Choosing the right name is important and challenging. If you don’t already have a name in mind, visit our How to Name a Business guide or get help brainstorming a name with our Microbrewery Name Generator
When registering a business name, we recommend researching your business name by checking:
- Your state's business records
- Federal and state trademark records
- Social media platforms
- Web domain availability.
It's very important to secure your domain name before someone else does.
STEP 2: Form a legal entity
Establishing a legal business entity such as an LLC or corporation protects you from being held personally liable if your microbrewery is sued.
Form Your LLC
Read our Guide to Form Your Own LLC
Recommended: You will need to elect a registered agent for your LLC. LLC formation packages usually include a free year of registered agent services. You can choose to hire a registered agent or act as your own.
STEP 3: Register for taxes
You will need to register for a variety of state and federal taxes before you can open for business.
In order to register for taxes you will need to apply for an EIN. It's really easy and free!
You can acquire your EIN for free through the IRS website, via fax, or by mail. If you would like to learn more about EINs and how they can benefit your LLC, read our article, What is an EIN?.
STEP 4: Open a business bank account & credit card
Using dedicated business banking and credit accounts is essential for personal asset protection.
When your personal and business accounts are mixed, your personal assets (your home, car, and other valuables) are at risk in the event your business is sued. In business law, this is referred to as piercing your corporate veil.
Additionally, learning how to build business credit can help you get credit cards and other financing in your business's name (instead of yours), better interest rates, higher lines of credit, and more.
Open a business bank account
- This separates your personal assets from your company's assets, which is necessary for personal asset protection.
- It also makes accounting and tax filing easier.
Recommended: Read our Best Banks for Small Business review to find the best national bank, credit union, business-loan friendly banks, one with many brick-and-mortar locations, and more.
Get a business credit card
- This helps you separate personal and business expenses by putting your business' expenses all in one place.
- It also builds your company's credit history, which can be useful to raise money and investment later on.
STEP 5: Set up business accounting
Recording your various expenses and sources of income is critical to understanding the financial performance of your business. Keeping accurate and detailed accounts also greatly simplifies your annual tax filing.
STEP 6: Obtain necessary permits and licenses
Failure to acquire necessary permits and licenses can result in hefty fines, or even cause your business to be shut down.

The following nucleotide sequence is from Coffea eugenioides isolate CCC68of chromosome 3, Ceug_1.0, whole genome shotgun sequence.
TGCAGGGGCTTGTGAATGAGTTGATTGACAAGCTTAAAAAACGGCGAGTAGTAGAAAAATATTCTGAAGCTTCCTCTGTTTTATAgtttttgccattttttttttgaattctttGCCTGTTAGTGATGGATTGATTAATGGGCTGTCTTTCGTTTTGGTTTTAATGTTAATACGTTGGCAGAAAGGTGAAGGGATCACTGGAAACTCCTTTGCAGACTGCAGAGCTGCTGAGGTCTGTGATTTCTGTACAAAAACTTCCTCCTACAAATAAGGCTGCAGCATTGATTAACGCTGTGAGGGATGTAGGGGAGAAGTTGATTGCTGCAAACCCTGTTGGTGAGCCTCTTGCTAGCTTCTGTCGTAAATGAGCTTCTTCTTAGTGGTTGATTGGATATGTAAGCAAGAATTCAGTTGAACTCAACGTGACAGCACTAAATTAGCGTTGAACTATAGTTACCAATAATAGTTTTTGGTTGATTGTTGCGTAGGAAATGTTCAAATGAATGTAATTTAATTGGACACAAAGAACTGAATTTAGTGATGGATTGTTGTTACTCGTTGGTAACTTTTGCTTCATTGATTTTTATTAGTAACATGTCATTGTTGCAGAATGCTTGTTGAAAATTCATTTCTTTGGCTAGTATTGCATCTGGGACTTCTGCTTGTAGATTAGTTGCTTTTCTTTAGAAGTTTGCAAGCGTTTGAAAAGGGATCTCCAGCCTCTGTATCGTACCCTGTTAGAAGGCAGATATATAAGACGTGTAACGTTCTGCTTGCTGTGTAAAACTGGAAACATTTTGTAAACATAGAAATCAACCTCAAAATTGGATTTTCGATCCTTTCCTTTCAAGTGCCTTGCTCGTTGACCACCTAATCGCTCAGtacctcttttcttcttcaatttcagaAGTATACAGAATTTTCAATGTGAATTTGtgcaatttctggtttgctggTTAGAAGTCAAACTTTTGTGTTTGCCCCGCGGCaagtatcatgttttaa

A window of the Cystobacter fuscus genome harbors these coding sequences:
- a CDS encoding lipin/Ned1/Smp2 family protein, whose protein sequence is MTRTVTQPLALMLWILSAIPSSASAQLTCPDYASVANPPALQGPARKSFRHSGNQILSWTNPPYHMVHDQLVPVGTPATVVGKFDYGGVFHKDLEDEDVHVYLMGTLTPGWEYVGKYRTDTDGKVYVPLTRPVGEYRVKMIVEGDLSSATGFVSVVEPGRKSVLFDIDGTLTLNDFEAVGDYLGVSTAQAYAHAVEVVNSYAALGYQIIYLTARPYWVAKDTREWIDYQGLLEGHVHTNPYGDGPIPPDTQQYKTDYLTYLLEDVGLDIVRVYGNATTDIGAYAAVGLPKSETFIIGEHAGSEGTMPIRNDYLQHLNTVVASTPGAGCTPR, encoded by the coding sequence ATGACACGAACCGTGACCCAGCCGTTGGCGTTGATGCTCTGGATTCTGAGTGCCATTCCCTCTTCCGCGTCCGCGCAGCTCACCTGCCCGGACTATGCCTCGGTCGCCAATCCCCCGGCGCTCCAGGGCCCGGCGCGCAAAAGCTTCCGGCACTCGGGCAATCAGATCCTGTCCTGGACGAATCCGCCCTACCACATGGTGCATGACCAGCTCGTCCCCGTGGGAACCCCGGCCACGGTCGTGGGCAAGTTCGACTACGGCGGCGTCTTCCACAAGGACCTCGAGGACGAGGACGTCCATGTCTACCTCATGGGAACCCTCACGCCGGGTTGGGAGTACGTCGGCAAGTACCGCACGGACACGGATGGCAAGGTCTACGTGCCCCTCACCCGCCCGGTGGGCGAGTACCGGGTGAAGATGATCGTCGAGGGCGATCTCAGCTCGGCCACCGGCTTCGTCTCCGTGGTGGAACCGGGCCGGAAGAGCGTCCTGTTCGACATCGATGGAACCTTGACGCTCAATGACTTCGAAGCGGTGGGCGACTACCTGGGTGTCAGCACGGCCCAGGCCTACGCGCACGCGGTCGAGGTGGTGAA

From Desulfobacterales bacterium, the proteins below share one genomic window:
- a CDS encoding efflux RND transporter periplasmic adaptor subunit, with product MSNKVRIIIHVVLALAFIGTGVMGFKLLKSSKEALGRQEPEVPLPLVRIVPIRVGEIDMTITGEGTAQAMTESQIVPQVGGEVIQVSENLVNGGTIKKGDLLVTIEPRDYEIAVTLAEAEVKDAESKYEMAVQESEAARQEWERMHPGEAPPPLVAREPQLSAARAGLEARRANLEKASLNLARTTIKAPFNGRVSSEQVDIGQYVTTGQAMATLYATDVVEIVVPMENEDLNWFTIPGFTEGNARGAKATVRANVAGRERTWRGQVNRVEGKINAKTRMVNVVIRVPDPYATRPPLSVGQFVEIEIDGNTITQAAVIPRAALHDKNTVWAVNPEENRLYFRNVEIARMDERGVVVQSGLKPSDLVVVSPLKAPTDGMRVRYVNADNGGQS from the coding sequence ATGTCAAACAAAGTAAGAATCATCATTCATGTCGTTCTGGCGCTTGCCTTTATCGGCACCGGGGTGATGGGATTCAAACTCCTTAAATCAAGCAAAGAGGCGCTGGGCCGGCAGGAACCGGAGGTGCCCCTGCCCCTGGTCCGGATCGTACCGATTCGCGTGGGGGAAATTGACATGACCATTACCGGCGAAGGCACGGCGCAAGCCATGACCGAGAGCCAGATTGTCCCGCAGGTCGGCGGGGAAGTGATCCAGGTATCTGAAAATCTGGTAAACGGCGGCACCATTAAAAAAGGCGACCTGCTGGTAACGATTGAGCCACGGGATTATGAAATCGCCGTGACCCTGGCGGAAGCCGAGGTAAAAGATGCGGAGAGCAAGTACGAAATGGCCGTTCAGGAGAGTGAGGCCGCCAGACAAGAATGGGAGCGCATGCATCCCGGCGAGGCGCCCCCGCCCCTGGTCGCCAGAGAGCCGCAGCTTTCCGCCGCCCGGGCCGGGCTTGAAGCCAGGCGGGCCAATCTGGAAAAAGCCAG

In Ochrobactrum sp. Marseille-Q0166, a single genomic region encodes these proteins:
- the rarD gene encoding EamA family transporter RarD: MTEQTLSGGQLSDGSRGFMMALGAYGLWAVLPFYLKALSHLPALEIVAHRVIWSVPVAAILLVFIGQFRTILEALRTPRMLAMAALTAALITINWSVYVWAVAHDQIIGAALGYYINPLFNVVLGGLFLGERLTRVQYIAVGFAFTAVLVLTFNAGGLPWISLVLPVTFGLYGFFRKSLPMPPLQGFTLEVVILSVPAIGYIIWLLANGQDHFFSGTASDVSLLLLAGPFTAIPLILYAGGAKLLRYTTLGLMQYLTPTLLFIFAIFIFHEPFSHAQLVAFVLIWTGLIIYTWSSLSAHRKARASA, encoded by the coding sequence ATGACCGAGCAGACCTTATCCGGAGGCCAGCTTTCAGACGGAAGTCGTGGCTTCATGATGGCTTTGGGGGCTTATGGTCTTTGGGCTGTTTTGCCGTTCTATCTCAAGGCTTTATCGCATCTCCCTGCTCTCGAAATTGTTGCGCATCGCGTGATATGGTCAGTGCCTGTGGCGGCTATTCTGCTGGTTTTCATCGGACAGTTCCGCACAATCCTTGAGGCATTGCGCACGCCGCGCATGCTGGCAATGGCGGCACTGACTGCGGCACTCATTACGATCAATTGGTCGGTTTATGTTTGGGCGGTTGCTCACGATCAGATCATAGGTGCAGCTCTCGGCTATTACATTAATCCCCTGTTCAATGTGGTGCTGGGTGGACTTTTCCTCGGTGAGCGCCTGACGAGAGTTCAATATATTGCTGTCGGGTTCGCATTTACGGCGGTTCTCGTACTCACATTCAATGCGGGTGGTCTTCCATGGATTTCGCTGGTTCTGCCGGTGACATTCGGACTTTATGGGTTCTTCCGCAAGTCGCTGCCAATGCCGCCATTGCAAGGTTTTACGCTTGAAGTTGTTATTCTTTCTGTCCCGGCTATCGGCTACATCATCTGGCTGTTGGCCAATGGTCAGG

State & Local Business Licensing Requirements
All breweries are required to obtain a Brewer’s Notice from the Alcohol and Tobacco Trade and Tax Bureau. To obtain this permit you will need to provide information about the packaging, labeling and environmental impact of your brewery operation.
- You can find more information about applying for a Brewer’s Notice here.
- **Note: it typically takes 6 or more months to obtain a Brewer’s Notice
In addition to obtaining a Brewer’s Notice, new breweries will typically also need to obtain an alcoholic beverage permit from the appropriate agency in their state.
In some states, including Indiana, new breweries are required to post a brewer’s bond when applying for their license, which can be upwards of $10,000.
- You can learn more about brewer’s bonds here.
Most businesses are required to collect sales tax on the goods or services they provide. To learn more about how sales tax will affect your business, read our article, Sales Tax for Small Businesses.
In addition, certain local licensing or regulatory requirements may apply. In particular, if you want to offer beer tastings in-house at a tap room or on-site restaurant, you would need to obtain an applicable Liquor Permit (e.g. taproom license, brewpub license), the specificities of which vary locally. For more information:
- Check with your town, city or county clerk’s office
- Get assistance from one of the local associations listed in US Small Business Associations directory of local business resources
Any employees involved in brewing or handling beer are legally required to be over 18. To minimize liability, many breweries only hire employees who are over 21.
Breweries need to register as a food facility with the FDA. Registration must be renewed every two years. Learn more here.
STEP 7: Get Business Insurance
Just as with licenses and permits, your business needs insurance in order to operate safely and lawfully. Business Insurance protects your company’s financial wellbeing in the event of a covered loss.
There are several types of insurance policies created for different types of businesses with different risks. If you’re unsure of the types of risks that your business may face, begin with General Liability Insurance. This is the most common coverage that small businesses need, so it’s a great place to start for your business.
Learn more about General Liability Insurance.
Another notable insurance policy that many businesses need is Workers’ Compensation Insurance. If your business will have employees, it’s a good chance that your state will require you to carry Workers' Compensation Coverage.
STEP 8: Define your brand
Your brand is what your company stands for, as well as how your business is perceived by the public. A strong brand will help your business stand out from competitors.